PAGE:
Yes, eyeheart, I read the article. My point, that went entirely over your head, isn't that they stopped using all animals, my point was about their excuses the first time this story came out not long ago. At that time, no way no how could they use simulators--yet suddenly, after taking a look at things the UM decided that what was such an absolute need for cats suddenly could be done by simulators. This was only a few months back. I can't believe there was a sudden breakthrough in simulator technology in that short time period. Rather, someone got off his rear and looked at some of those options a little more closely, perhaps after a fire was lit underneath it. As for pigs: &quot;Goodman said simulator technology is advanced enough to replace the use of live pigs. He said the university's medical school used simulators to train students on the same procedure.&quot; If PETA was right about the cats, it probably is right about the pigs too and UM remains disingenuous about the need for pigs. Whatever you may think about PETA, the issue isn't them, it is the UM and how it can be so adamant and inflexible one day and suddenly change the next. I won't be surprised that the pigs will soon be replaced too seeing as how they are using them in the med school already.


Tue, Dec 13, 2011 : 1:43 p.m.

... or UM decided to take the high road.


Tue, Dec 13, 2011 : 1:41 p.m.

Did you read the article? It appears they still use pigs.


Tue, Dec 13, 2011 : noon

&quot;Recently, PETA obtained documents through Michigan's Freedom of Information Act that revealed U-M had euthanized two of the three cats it used in Survival Flight training in 2010. That's in contrast to a UMHS official claiming no Survival Flight cats were euthanized in a letter to the editor published in the Michigan Daily.&quot; Obviously, they can't be trusted to tell the truth about any of this. They will continue to torture the pigs until they are good and ready to quit.


Tue, Dec 13, 2011 : 7:19 p.m.

&quot;Obviously, they can't be trusted to tell the truth about any of this&quot; As if PETA can be trusted! LOL!


Tue, Dec 13, 2011 : 5:41 p.m.

yep caught that on my re-read. Still doesnt change the way PETA works however.


Tue, Dec 13, 2011 : 3:51 p.m.

I'd like to know what PETA is going to do about the monkeys that they still use for experiments on. They are there and are still being used.


Tue, Dec 13, 2011 : 2:37 p.m.

jjc - you didn't read the article, obviously because then U of M backtracked and said this... &quot;Fowlkes said the letter contained a mistake due to a &quot;miscommunication&quot; within UMHS. He said UMHS was updated with correct information in August when the mistake was discovered.&quot;


Tue, Dec 13, 2011 : 12:49 p.m.

oooooorrrrr PETA is distorting/fabricating the &quot;truth. Totally would not put it past PETA to fabricate something like this to further their agenda. PETA has less to lose from there reputation by lying than U of M does. Im with A2commments, if U of M needs to use cats, pigs or anyother animal to ensure that their flight crews are properly trained, then so be it.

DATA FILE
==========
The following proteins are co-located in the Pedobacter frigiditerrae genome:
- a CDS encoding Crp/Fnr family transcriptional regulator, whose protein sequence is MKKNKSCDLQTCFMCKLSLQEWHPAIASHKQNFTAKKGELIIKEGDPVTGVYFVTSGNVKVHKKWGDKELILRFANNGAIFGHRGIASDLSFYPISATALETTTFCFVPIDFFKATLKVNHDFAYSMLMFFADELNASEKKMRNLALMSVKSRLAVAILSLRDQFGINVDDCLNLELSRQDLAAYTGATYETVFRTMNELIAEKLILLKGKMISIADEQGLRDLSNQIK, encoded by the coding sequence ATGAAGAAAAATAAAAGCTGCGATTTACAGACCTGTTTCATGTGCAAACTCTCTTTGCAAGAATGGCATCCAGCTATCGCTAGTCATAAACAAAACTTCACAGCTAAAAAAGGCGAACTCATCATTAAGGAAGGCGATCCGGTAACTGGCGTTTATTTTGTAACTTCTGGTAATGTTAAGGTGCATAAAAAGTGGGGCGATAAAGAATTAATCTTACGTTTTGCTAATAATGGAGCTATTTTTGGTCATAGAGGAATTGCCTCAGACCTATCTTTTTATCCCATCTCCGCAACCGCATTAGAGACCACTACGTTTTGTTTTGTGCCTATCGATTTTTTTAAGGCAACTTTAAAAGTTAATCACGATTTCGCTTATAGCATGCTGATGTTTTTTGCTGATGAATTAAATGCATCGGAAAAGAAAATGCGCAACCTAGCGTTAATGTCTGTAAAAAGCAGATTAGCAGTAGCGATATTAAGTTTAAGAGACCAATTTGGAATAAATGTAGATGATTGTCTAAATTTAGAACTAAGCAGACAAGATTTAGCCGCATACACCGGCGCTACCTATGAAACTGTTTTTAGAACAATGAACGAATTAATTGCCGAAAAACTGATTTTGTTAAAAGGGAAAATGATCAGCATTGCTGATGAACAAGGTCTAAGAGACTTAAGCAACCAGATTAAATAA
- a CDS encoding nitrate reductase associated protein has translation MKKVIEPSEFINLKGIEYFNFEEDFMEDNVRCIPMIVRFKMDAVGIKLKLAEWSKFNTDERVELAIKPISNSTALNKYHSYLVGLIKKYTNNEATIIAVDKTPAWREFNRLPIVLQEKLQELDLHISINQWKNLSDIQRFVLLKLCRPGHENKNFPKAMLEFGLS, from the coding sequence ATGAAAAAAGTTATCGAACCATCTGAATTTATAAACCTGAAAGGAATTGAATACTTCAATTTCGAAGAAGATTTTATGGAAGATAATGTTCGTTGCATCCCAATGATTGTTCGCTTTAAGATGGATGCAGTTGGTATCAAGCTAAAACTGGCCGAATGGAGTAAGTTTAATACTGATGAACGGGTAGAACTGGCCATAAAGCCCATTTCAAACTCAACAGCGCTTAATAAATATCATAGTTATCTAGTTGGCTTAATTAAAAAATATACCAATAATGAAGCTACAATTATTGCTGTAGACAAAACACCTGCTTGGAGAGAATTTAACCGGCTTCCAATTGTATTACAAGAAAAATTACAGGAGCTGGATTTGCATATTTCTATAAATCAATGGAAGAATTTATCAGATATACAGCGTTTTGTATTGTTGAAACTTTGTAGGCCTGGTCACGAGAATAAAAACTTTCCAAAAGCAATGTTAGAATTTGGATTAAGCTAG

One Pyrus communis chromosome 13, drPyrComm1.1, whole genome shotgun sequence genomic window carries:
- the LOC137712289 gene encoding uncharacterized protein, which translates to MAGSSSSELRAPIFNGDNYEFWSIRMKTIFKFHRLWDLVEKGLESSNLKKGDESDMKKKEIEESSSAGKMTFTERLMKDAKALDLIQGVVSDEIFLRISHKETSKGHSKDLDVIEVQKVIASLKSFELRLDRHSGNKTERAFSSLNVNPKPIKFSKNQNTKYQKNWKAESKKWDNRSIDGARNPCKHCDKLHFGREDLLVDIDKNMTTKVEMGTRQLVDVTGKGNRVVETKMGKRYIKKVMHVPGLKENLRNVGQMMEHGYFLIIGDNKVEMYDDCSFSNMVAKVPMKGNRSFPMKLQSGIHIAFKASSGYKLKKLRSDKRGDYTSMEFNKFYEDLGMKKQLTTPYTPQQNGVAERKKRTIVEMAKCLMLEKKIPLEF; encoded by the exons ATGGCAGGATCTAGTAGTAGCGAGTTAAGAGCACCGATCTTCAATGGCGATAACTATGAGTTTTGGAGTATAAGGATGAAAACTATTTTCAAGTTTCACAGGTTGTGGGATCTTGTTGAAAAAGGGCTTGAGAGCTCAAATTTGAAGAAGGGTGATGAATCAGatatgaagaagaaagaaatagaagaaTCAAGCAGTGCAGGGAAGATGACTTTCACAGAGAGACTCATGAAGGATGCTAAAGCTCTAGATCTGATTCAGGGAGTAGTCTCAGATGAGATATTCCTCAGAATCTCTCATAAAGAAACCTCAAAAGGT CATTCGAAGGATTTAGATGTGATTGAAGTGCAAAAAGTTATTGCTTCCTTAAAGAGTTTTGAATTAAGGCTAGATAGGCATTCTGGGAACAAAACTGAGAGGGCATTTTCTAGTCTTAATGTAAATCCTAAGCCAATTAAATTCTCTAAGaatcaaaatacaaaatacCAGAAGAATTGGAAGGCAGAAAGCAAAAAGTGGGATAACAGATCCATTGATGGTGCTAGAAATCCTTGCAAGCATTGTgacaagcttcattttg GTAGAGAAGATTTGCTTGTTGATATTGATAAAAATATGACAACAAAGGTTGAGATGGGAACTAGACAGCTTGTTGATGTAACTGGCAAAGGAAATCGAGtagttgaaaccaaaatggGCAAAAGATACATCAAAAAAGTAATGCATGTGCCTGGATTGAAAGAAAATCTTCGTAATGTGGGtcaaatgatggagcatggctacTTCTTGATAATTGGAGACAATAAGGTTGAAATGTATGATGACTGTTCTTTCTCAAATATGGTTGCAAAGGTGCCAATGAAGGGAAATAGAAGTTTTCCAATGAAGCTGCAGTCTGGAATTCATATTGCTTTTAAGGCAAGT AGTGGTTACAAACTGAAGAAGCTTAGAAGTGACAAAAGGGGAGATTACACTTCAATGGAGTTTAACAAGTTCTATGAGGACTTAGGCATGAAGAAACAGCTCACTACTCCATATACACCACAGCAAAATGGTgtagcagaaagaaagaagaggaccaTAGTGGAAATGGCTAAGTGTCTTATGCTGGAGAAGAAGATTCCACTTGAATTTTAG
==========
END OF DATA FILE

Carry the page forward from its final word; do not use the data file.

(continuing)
Tue, Dec 13, 2011 : 11:59 a.m.

I want my Survival Flight crew expertly trained. If that requires that they use live pigs or cats, then they should use them. How many of these cats would have been euthanized anyway if they had not been used? The Humane Society euthanizes animals every day. PETA should focus their energy on getting people to sterilize their pets and let the medical experts do what is necessary to save human lives, which they obviously do with the utmost regard for all lives.

Daniel Soebbing

Wed, Dec 14, 2011 : 5:36 p.m.

It doesn't matter if the animals would have gone on to be euthanized. The point is that using these animals to practice invasive emergency surgical techniques is tantamount to torture (even if it is for a good cause). There is no reason to cause animals undue suffering if there is a better alternative.


Wed, Dec 14, 2011 : 1:23 p.m.

More budget cutbacks. If we can't afford to pay pigs and cats to fly the helicopters, how do they think they can afford robots? And no cat I ever knew could fly straight, anyway. In the Army, most of 'em didn't make it past ground crew.


Tue, Dec 13, 2011 : 7:18 p.m.

@LucyP Wake up! What else is he going to say now? We would be better off with live cats but were going to use simulators? I think not!


Tue, Dec 13, 2011 : 7:07 p.m.

It simply isn't necessary to use animals for these trainings. The article even quotes a U of M official saying so: &quot;Simulators have reached the point where we can actually make substitutions,&quot; said Brian Fowlkes, U-M's executive director for animal care and use.

Silly Sally

Tue, Dec 13, 2011 : 12:54 p.m.

Its too bad that UM fall prey to political correctness and stops using live animals, if this is what is best to save himan life.